Wednesday, July 09, 2008

Watered down

Flagged up in late May and again in early June, it has come to pass that the EU parliament has voted to change its rules on group membership.

The MEPs have raised the minimum number of members needed to form a political group from 20 members representing six different countries, to at least 25 representing seven. The move was approved by 481 to 203 against, with 26 abstaining from the vote. We understand this will apply from 2010, when the new parliament session starts.

The change represents a substantial watering down of the original proposal, which was to require a threshold of 30 MEPs from a quarter of the EU's member states before a group could be formed.

Currently, there are seven political groups at the parliament and 30 unattached members. The new rules would only affect two group: the eurosceptic Independence/Democracy group, which currently has only 22 MEPS from nine countries; and the Union for Europe of Nations group, which has 43 MEPs from six countries.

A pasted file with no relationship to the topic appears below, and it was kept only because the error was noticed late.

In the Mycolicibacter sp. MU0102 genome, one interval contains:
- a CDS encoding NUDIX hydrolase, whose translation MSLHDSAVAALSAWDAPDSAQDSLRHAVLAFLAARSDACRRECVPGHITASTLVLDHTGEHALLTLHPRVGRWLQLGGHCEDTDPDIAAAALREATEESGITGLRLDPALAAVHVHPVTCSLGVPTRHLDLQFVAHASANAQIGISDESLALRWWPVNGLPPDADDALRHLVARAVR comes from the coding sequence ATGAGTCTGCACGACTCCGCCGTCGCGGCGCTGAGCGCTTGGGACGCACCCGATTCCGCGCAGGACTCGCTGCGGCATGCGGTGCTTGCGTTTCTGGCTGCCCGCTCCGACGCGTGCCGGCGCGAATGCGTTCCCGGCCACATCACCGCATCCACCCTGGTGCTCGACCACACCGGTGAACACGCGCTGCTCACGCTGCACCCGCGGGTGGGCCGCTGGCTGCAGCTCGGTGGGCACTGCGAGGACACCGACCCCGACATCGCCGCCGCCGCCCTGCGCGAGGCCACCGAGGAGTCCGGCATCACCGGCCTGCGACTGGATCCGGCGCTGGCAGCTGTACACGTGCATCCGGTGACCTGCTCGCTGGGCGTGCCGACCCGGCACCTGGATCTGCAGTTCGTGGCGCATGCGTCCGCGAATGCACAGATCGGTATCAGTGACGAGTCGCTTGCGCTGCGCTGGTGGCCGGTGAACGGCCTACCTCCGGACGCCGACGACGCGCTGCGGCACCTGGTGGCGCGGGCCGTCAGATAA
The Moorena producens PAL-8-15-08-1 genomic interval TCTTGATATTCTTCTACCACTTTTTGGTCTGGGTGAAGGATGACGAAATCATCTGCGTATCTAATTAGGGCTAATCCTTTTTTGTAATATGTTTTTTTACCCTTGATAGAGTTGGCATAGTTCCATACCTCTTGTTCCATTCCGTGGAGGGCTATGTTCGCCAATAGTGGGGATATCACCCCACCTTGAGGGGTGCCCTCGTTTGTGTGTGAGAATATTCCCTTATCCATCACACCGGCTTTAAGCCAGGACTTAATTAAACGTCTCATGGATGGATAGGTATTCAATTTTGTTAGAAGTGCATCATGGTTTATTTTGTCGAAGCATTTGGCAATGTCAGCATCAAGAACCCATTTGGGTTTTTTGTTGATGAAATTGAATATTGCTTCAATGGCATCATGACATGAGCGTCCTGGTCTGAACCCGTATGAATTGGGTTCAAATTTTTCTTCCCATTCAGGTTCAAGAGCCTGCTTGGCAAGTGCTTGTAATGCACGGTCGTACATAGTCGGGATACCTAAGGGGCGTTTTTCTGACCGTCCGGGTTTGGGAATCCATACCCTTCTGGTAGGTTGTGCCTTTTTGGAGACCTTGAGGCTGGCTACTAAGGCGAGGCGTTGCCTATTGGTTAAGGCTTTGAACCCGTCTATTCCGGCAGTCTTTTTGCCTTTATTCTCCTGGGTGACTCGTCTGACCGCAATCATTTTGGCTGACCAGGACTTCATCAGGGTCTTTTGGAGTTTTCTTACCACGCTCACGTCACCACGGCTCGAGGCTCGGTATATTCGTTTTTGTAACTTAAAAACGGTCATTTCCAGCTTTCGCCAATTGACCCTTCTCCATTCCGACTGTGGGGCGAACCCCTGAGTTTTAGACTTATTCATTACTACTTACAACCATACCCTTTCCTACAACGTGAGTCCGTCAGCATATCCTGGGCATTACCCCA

However, raising the hurdle will undoubtedly make it much more difficult for the Tory MEPs to fulfil David Cameron's promise to break away from the EPP and form a new group. Numbers will not be a problem, but getting seven countries (including their own) may be problematical.

If the Tories ever do make it, one suspects the "colleagues" will be back. The 25/7 rule can only be an interim step. Soon enough, they will be raising the barrier even higher.

Once the constitutional Lisbon treaty is in force, the number of MEPs will be 751 from 27 countries. One wonders how long it will take for the group membership requirement to be raised to 751 members, at last formalising the effective status of a one-party state.

Daniel Hannan, as you might expect, is not very happy.

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